Earliest known life forms

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The earliest known life forms on Earth are putative fossilized microorganisms found in hydrothermal vent precipitates.[1] The earliest time that life forms first appeared on Earth is unknown. They may have lived earlier than 3.77 billion years ago, possibly as early as 4.28 billion years ago,[1] not long after the oceans formed 4.41 billion years ago, and not long after the formation of the Earth 4.54 billion years ago.[1][2][3][4]

Overview

A life form, or lifeform, is an entity or being that is living.[5][6] Earth remains the only place in the universe known to harbor life forms.[7][8]

More than 99% of all species of life forms, amounting to over five billion species,[9] that ever lived on Earth are estimated to be extinct.[10][11]

Example of archaea, prokaroytic microbes, first found in extreme environments, such as volcanic hot springs.

Some estimates on the number of Earth's current species of life forms range from 10 million to 14 million,[12] of which about 1.2 million have been documented and over 86 percent have not yet been described.[13] However, a May 2016 scientific report estimates that 1 trillion species are currently on Earth, with only one-thousandth of one percent described.[14] The total number of DNA base pairs on Earth is estimated at 5.0 x 1037 with a weight of 50 billion tonnes.[15] In comparison, the total mass of the biosphere has been estimated to be as much as 4 TtC (trillion tons of carbon).[16] In July 2016, scientists reported identifying a set of 355 genes from the Last Universal Common Ancestor (LUCA) of all organisms living on Earth.[17]

The Earth's biosphere includes soil, hot springs, rock up to 19 km (12 mi) or deeper underground, the deepest parts of the ocean, and at least 64 km (40 mi) high into the atmosphere.[18][19][20] Under certain test conditions, life forms have been observed to thrive in the near-weightlessness of space[21][22] and to survive in the vacuum of outer space.[23][24] Life forms appear to thrive in the Mariana Trench, the deepest spot in the Earth's oceans.[25][26] Other researchers reported related studies that life forms thrive inside rocks up to 580 m (1,900 ft; 0.36 mi) below the sea floor under 2,590 m (8,500 ft; 1.61 mi) of ocean off the coast of the northwestern United States,[25][27] as well as 2,400 m (7,900 ft; 1.5 mi) beneath the seabed off Japan.[28] In August 2014, scientists confirmed the existence of life forms living 800 m (2,600 ft; 0.50 mi) below the ice of Antarctica.[29][30] According to one researcher, "You can find microbes everywhere — they're extremely adaptable to conditions, and survive wherever they are."[25]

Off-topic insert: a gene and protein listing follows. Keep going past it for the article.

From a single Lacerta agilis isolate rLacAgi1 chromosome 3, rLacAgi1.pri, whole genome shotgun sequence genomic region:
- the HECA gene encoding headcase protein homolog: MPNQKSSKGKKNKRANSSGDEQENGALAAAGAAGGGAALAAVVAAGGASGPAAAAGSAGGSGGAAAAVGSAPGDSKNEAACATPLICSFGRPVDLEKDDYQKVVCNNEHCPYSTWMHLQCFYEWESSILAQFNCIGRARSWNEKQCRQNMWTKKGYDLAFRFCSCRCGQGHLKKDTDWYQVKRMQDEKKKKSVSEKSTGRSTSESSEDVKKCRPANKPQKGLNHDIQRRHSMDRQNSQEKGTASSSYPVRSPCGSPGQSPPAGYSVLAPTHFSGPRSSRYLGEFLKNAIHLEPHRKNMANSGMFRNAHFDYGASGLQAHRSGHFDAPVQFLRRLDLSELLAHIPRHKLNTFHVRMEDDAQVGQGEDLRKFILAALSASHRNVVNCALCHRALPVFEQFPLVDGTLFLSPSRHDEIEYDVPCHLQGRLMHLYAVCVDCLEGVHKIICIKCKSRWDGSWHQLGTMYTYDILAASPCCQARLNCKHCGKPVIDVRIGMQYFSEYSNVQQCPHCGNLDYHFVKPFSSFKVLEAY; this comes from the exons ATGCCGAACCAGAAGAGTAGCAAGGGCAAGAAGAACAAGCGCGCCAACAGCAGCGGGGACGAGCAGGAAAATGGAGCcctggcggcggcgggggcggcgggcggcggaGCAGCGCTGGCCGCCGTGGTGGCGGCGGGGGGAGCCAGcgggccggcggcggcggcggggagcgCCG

Earliest life forms

Evidence of possibly the oldest forms of life on Earth have been found in hydrothermal vent precipitates.[1][2]

Fossil evidence informs most studies of the origin of life. The age of the Earth is about 4.54 billion years;[31][32][33] the earliest undisputed evidence of life on Earth dates from at least 3.5 billion years ago.[34][35][36]

There is evidence that life began much earlier.

In 2017, fossilized microorganisms, or microfossils, were announced to have been discovered in hydrothermal vent precipitates in the Nuvvuagittuq Belt of Quebec, Canada that may be as old as 4.28 billion years old, the oldest record of life on Earth, suggesting "an almost instantaneous emergence of life" after ocean formation 4.41 billion years ago, and not long after the formation of the Earth 4.54 billion years ago.[1][2][3][4]

Geyserite basin at Chinese Spring, Upper Geyser Basin, Yellowstone.[37][38]

"Remains of life" have been found in 4.1 billion-year-old rocks in Western Australia.[39]

Evidence of biogenic graphite,[40] and possibly stromatolites,[41] was discovered in 3.7 billion-year-old metasedimentary rocks in southwestern Greenland.

In May 2017, evidence of life on land may have been found in 3.48 billion-year-old geyserite which is often found around hot springs and geysers, and other related mineral deposits, uncovered in the Pilbara Craton of Western Australia.[37][38] This complements the November 2013 publication that microbial mat fossils had been found in 3.48 billion-year-old sandstone in Western Australia.[42][43][44]

According to biologist Stephen Blair Hedges, "If life arose relatively quickly on Earth … then it could be common in the universe."[39][45]

Gallery

See also

References

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External links

  • Biota (Taxonomicon)
  • Life (Systema Naturae 2000)
  • Vitae (BioLib)
  • Wikispecies – a free directory of life
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